More than 80 people will have left Inland Revenue's ICT team by December 2019, with a further 100 or so leaving over the next two to three years.
Those redundancies will leave around 90 people remaining in the team, compared to around 330 before the department launched its $1.8 billion transformation programme, revenue minister Stuart Nash reported to the government administration and expenditure review committee this month.
IRD is now looking at decommissioning it's heritage infrastructure and the infrastructure it has built to support co-existence between its legacy and new systems.
"The focus on retiring heritage systems and processes will increase, as is to be expected at this stage of transformation," Nash reported.
One big target to be off the department's nearly 30-year-old legacy "First" system, which runs on Unisys mainframes, by 2021, and running on its new "Start" software, which is being delivered by US company Fast Enterprises.
"Changes are being made to Inland Revenue’s organisation design, workplace technology and its enterprise support services to support a greater focus on customers and the use of information and intelligence, and on faster and more cost-effective delivery of policy outcomes," Nash reported.
The adoption of commercial-off-the-shelf technology and cloud-based solutions, and the greater use of third parties, mean Inland Revenue requires different capabilities for the future.
These changes will continue over the next two years as the nature of Inland Revenue’s work changes and to ensure the department can operate sustainably.
"They have been built into Inland Revenue’s funding model and, once transformation is complete, baseline funding will reduce."
Other changes are required to ensure Inland Revenue has the skills and capabilities it needs for the future, Nash reported.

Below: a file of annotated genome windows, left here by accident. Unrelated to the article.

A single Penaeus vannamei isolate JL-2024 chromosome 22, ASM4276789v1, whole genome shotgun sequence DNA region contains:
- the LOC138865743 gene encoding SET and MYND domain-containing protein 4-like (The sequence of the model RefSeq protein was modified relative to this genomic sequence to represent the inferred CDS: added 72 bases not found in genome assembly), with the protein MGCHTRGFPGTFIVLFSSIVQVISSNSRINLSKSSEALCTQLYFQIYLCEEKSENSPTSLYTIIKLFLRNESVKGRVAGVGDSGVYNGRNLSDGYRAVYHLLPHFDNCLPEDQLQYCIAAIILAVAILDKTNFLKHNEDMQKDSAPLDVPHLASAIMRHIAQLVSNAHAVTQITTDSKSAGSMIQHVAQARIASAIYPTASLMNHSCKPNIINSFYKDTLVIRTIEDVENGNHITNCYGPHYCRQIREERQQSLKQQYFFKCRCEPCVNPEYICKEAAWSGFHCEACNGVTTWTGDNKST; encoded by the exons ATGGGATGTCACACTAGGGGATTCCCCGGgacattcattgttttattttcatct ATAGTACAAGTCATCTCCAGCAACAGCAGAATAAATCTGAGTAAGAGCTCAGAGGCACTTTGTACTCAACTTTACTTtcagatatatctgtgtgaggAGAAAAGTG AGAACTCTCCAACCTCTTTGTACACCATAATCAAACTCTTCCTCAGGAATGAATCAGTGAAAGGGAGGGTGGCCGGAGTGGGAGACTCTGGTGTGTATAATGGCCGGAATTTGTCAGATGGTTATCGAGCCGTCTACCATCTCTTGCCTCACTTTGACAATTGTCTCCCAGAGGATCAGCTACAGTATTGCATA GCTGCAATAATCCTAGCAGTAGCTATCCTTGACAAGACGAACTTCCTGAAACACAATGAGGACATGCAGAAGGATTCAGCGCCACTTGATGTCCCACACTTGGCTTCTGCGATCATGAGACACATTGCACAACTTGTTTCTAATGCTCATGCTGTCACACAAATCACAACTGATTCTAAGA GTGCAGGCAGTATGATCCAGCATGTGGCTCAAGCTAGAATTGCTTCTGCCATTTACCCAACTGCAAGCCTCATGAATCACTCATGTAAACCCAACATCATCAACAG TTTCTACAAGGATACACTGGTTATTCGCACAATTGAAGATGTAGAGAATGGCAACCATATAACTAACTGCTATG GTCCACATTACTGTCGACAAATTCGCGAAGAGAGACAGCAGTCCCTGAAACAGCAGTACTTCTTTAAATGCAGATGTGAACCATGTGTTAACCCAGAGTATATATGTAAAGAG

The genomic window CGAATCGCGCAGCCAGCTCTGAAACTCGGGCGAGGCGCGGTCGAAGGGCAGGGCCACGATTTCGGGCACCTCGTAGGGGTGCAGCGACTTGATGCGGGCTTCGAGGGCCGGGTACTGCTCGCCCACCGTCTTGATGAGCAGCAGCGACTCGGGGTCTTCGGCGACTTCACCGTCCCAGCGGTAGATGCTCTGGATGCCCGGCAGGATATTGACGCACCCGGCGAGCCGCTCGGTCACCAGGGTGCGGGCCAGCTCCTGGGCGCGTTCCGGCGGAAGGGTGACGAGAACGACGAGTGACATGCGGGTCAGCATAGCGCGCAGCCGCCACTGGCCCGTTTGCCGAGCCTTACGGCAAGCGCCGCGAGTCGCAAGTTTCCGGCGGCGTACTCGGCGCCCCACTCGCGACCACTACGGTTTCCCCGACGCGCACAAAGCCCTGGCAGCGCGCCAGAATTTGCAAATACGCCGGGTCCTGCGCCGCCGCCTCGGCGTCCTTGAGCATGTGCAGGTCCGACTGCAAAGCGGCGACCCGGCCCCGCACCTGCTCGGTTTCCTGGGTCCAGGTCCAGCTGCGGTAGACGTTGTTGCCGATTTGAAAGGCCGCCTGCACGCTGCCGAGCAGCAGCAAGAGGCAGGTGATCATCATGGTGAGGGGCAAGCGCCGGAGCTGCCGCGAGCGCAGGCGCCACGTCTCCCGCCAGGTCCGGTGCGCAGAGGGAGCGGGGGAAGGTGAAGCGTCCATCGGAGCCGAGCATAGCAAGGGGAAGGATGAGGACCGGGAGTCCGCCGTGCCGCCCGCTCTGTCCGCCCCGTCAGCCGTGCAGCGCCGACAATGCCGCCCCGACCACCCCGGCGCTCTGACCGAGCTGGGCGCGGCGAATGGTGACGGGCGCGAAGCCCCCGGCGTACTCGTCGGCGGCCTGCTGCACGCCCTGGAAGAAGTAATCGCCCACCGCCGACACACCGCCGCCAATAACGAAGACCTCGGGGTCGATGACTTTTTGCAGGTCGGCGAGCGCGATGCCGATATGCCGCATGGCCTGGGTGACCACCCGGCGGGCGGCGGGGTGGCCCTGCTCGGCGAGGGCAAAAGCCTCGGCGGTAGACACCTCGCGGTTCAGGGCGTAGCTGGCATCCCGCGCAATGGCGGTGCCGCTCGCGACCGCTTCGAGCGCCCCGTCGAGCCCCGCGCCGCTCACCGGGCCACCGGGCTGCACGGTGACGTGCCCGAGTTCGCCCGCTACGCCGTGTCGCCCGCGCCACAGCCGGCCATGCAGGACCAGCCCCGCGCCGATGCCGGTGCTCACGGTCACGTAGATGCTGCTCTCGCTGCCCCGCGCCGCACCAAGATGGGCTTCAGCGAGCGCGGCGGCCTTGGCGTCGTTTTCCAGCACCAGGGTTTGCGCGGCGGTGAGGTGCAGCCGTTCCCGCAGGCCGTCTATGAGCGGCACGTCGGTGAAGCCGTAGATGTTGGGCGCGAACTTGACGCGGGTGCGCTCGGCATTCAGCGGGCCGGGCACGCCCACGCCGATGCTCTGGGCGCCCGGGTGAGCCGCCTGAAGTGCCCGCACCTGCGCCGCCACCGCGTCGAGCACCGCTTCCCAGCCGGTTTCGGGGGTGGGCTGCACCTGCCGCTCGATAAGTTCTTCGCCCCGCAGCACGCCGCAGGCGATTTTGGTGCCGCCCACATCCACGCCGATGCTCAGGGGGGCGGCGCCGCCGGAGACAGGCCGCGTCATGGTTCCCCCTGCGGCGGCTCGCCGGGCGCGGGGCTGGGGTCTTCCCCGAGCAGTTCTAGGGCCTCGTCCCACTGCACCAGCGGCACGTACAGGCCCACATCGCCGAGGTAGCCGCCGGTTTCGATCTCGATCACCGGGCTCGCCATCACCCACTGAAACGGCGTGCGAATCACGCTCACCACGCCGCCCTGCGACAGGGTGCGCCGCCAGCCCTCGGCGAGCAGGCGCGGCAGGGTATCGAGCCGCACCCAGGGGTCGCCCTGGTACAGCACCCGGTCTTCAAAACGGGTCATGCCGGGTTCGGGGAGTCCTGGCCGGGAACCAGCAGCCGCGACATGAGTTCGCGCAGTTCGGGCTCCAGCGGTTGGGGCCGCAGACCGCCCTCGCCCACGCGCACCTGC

"This means that a number of permanent employees will leave Inland Revenue over the next two years, some voluntarily and others not."
Inland Revenue has increased its investment in developing the capabilities of its people, the minister said. This is intended to ensure people have transferable skills as work changes, and have opportunities to develop new skills, such as digital literacy and data analytics.
These efforts will continue into the 2020s.
"Inland Revenue will continue to work closely with its people, to provide them with choices where it can, and with the unions, to ensure change is managed in a considered way," Nash reported.
"At times, challenging conversations will be required."
Discussions with external assurance providers suggest, however, that delivering business transformation continues to require Inland Revenue to operate "close to the edge of its capacity and capability", the central agencies (Treasury, State Services Commission and Government Chief Digital Officer) commented on the report.
"The Treasury observes that because ministers are increasingly seeing Inland Revenue as a ‘centre of excellence’ for managing IT-based change, that it may seem appealing to them to use Inland Revenue as a provider of IT services to other parts of central or local government.
"We suggest ministers take a conservative approach to adding any new expectations to Inland Revenue during this time, and that any future change to the function of the department and the expectations for the commissioner are worked through in consultation with the State Services Commission."